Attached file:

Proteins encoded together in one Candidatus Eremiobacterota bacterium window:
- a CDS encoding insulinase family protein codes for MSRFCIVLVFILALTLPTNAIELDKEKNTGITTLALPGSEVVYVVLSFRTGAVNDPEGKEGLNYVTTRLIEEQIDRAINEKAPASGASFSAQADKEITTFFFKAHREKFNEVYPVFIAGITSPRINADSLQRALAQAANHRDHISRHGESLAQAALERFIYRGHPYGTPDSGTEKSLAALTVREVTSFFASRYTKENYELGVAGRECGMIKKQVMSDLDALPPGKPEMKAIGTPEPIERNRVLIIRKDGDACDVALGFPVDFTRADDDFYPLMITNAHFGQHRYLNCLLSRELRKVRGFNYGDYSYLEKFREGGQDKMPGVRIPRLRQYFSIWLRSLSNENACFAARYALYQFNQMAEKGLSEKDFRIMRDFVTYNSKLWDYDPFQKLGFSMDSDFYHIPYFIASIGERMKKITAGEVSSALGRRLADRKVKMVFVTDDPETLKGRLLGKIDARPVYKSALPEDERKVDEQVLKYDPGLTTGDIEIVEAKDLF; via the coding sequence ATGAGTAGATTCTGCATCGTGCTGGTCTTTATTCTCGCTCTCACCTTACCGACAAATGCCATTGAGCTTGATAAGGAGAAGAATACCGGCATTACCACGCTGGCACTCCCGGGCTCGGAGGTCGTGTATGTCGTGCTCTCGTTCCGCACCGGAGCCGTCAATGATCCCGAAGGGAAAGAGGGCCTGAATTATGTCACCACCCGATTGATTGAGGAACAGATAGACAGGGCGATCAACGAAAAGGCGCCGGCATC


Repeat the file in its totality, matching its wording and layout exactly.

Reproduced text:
Proteins encoded together in one Candidatus Eremiobacterota bacterium window:
- a CDS encoding insulinase family protein codes for MSRFCIVLVFILALTLPTNAIELDKEKNTGITTLALPGSEVVYVVLSFRTGAVNDPEGKEGLNYVTTRLIEEQIDRAINEKAPASGASFSAQADKEITTFFFKAHREKFNEVYPVFIAGITSPRINADSLQRALAQAANHRDHISRHGESLAQAALERFIYRGHPYGTPDSGTEKSLAALTVREVTSFFASRYTKENYELGVAGRECGMIKKQVMSDLDALPPGKPEMKAIGTPEPIERNRVLIIRKDGDACDVALGFPVDFTRADDDFYPLMITNAHFGQHRYLNCLLSRELRKVRGFNYGDYSYLEKFREGGQDKMPGVRIPRLRQYFSIWLRSLSNENACFAARYALYQFNQMAEKGLSEKDFRIMRDFVTYNSKLWDYDPFQKLGFSMDSDFYHIPYFIASIGERMKKITAGEVSSALGRRLADRKVKMVFVTDDPETLKGRLLGKIDARPVYKSALPEDERKVDEQVLKYDPGLTTGDIEIVEAKDLF; via the coding sequence ATGAGTAGATTCTGCATCGTGCTGGTCTTTATTCTCGCTCTCACCTTACCGACAAATGCCATTGAGCTTGATAAGGAGAAGAATACCGGCATTACCACGCTGGCACTCCCGGGCTCGGAGGTCGTGTATGTCGTGCTCTCGTTCCGCACCGGAGCCGTCAATGATCCCGAAGGGAAAGAGGGCCTGAATTATGTCACCACCCGATTGATTGAGGAACAGATAGACAGGGCGATCAACGAAAAGGCGCCGGCATC